By Amy Goodman: Haiti has suffered a massive blow, an earthquake for which its infrastructure was not prepared, after decades — no, centuries — of military and economic manipulation by foreign governments, most notably the United States and France.
The tragedy of the Haitian earthquake continues to unfold, with slow delivery of aid, the horrific number of amputations performed out of desperate medical necessity, more than a million homeless, perhaps 200,000 dead, hunger, dehydration, the emergence of infections and waterborne diseases, and the approach of the rainy season, which will be followed by the hurricane season. Haiti has suffered a massive blow, an earthquake for which its infrastructure was not prepared, after decades — no, centuries — of military and economic manipulation by foreign governments, most notably the United States and France.
Haiti was a slave plantation controlled by France. In 1804, inspired by Toussaint L'Ouverture (after whom the now barely functioning airport in Port-au-Prince is named), the slaves rebelled, founding the world's first black republic. Under military threat from France in 1825, Haiti agreed to pay reparations to France for lost "property," including slaves that French slave owners lost in the rebellion. It was either agree to pay the reparations or have France invade Haiti and reimpose slavery. Many Haitians believe that original debt, which Haiti dutifully paid through World War II, committed Haiti to a future of poverty that it has never been able to escape. (While France, as part of the deal, recognized Haiti's sovereignty, slave-owning politicians in the United States, like Thomas Jefferson, refused to recognize the black republic, afraid it would inspire a slave revolt here. The U.S. withheld formal recognition until 1862.)
The U.S. Marines occupied Haiti from 1915 until 1934. In 1956, Francois "Papa Doc" Duvalier took control in a military coup and declared himself president for life, initiating a period of brutal, bloody dictatorship, with U.S. support. Papa Doc died in 1971, at which point his 19-year-old son, Jean-Claude "Baby Doc" Duvalier, took over, maintaining the same violent dictatorial control until he was driven into exile by popular revolt in 1986. Jubilee USA, a network calling for elimination of debt owed by poor countries, estimates that Baby Doc alone diverted at least $500 million in public funds to his private accounts, and that 45 percent of Haiti's debt in recent decades was accumulated during the corrupt reign of the Duvaliers.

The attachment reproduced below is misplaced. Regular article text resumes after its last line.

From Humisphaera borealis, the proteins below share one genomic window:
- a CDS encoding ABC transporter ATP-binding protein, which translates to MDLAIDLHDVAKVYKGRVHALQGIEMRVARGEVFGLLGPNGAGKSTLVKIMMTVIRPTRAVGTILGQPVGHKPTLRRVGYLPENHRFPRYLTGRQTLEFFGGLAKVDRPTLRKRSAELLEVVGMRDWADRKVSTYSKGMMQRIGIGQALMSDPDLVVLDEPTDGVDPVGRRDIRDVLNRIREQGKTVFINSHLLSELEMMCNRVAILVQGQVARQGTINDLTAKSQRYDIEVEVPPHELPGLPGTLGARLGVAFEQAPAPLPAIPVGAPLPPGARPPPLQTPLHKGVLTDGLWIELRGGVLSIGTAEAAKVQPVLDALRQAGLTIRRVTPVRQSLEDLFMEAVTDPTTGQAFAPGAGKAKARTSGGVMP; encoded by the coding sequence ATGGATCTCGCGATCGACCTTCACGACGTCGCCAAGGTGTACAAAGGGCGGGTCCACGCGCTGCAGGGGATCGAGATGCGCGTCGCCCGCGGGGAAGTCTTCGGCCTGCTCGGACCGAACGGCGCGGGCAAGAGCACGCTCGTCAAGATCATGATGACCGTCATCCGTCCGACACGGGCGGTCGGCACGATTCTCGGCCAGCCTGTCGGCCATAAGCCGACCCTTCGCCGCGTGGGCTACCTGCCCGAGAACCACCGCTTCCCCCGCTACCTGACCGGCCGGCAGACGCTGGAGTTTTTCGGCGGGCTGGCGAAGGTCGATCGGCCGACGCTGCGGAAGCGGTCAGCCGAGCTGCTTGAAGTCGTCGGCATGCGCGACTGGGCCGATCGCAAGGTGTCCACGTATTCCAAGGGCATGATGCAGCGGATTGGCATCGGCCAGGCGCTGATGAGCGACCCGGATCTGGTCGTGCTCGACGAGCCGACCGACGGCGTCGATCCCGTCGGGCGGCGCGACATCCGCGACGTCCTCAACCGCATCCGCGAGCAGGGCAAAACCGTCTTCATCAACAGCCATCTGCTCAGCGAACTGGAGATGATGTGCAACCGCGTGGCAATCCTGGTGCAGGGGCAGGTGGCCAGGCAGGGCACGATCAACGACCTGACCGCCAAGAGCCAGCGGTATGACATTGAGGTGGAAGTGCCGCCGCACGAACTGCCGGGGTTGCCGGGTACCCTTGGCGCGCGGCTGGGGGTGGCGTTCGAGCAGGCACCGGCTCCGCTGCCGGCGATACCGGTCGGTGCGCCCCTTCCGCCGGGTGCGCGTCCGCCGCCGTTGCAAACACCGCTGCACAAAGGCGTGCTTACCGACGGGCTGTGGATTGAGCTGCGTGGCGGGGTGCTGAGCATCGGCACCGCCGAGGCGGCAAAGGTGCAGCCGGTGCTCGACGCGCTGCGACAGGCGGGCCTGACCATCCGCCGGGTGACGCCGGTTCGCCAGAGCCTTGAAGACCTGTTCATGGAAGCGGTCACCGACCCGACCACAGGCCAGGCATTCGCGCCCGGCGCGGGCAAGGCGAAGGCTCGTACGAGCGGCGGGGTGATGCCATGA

Loans from the World Bank, International Monetary Fund (IMF) and the Inter-American Development Bank (IDB) imposed "structural adjustment" conditions on Haiti, opening its economy to cheap U.S. agricultural products. Farmers, unable to compete, stopped growing rice and moved to the cities to earn low wages, if they were lucky enough to get one of the scarce sweatshop jobs. People in the highlands were driven to deforest the hills, converting wood into salable charcoal, which created an ecological crisis — destabilizing hillsides, increasing the destruction of earthquakes and causing landslides during the rainy season.
Haiti's first democratically elected president was Jean-Bertrand Aristide, a Catholic priest committed to the poor. He was elected in 1990, then ousted in a military coup in 1991. In 1994, with Haitian refugees flooding into Florida, the Clinton administration was forced to restore Aristide to power, but only with additional structural-adjustment demands. Aristide was re-elected in 2000, only to be deposed again in a U.S.-backed coup in 2004, Haiti's bicentennial.
The destruction of Haiti's rice industry, which was replaced with U.S. government-subsidized rice that Haitians refer to as "Miami rice," as well as the sale of critical state-owned enterprises, like Haiti's sole flour mill and cement factory, have left the country dependent on foreign trade and aid, keeping Haiti at a permanent disadvantage.
It is critical now to cancel Haiti's ongoing foreign debt, so that the country can devote its scant resources to rebuilding and not to repaying debt. The G-7 finance ministers met in Canada this week and announced the forgiveness of the bilateral debt between member states and Haiti. But the World Bank, IMF and IDB debts remain (the IMF controversially promised a $100 million loan after the earthquake, eliciting condemnation, and has since pledged to convert it to a grant).
Earthquakes alone do not create disasters of the scale now experienced in Haiti. The wealthy nations have for too long exploited Haiti, denying it the right to develop in a secure, sovereign, sustainable way. The global outpouring of support for Haitians must be matched by long-term, unrestricted grants of aid, and immediate forgiveness of all that country's debt. Given their role in Haiti's plight, the United States, France and other industrialized nations should be the ones seeking forgiveness.
Amy Goodman is the host of "Democracy Now!," a daily international TV/radio news hour airing on more than 800 stations in North America. She is the author of "Breaking the Sound Barrier," recently released in paperback and now a New York Times best-seller. Denis Moynihan contributed research to this column.